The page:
"Good Vibrations" earned The Beach Boys a Grammy nomination for Best Vocal Group performance in 1966 and the song was eventually inducted into the Grammy Hall of Fame in 1994. It has featured highly in many 'Top 100 Records of All Time' charts and was voted number one in the Mojo Top 100 Records of All Time chart in 1997. Rolling Stone magazine ranked "Good Vibrations" at No. 6 in "The 500 Greatest Songs of All Time", the highest position of seven Beach Boys songs cited in the list. It outranked The Beatles's highest ranking song, "Hey Jude", which was placed at number eight. The song was also voted number 24 in the RIAA and NEA's listing of Songs of the Century. "Good Vibrations" is currently ranked as the number three song of all time in an aggregation of critics' lists at acclaimedmusic.net.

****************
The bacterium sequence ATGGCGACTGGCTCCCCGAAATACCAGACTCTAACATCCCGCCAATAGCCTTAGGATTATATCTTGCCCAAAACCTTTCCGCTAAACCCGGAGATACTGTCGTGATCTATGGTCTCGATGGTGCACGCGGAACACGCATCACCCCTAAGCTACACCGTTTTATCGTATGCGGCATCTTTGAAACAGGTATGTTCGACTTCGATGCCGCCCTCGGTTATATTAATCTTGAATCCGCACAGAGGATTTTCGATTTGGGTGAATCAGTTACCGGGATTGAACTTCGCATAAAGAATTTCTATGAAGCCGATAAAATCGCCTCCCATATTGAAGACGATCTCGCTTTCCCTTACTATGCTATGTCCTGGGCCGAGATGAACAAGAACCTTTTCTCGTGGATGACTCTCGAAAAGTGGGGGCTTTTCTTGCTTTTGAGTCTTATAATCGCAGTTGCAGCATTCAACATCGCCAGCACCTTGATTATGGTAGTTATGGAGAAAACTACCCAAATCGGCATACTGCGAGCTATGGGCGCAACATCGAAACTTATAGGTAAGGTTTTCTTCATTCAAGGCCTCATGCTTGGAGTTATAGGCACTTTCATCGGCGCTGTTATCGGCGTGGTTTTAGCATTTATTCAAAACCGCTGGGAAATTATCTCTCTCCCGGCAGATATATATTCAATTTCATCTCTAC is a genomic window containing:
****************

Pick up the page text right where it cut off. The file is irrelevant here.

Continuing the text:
|List||Publisher||Rank||Year of publication|
|500 Greatest Songs of All Time||Rolling Stone||6||2010|
|500 Songs That Shaped Rock||Rock & Roll Hall of Fame||N/A||1995|
|365 Songs of the Century||RIAA||24||2001|
|100 Greatest Rock Songs||VH1||8||2000|
- The Beach Boys
- Al Jardine – harmony and backing vocals
- Bruce Johnston – harmony and backing vocals
- Mike Love – lead, harmony and backing vocals
- Brian Wilson – lead, harmony and backing vocals; organ
- Carl Wilson – lead, harmony and backing vocals; bass guitar; percussion
- Dennis Wilson – harmony and backing vocals; Hammond organ
- Additional musicians and production staff
- Hal Blaine – drums, percussion
- Jimmy Bond – double bass
- Al De Lory – tack piano
- Jesse Ehrlich – cello
- Jim Gordon – drums
- Larry Knechtel – Hammond organ
- Tommy Morgan – harmonica
- Bill Pitman - guitar
- Ray Pohlman – bass guitar
- Don Randi – harpsichord
- Lyle Ritz – double bass
- Paul Tanner – Electro-Theremin
Solo Brian Wilson version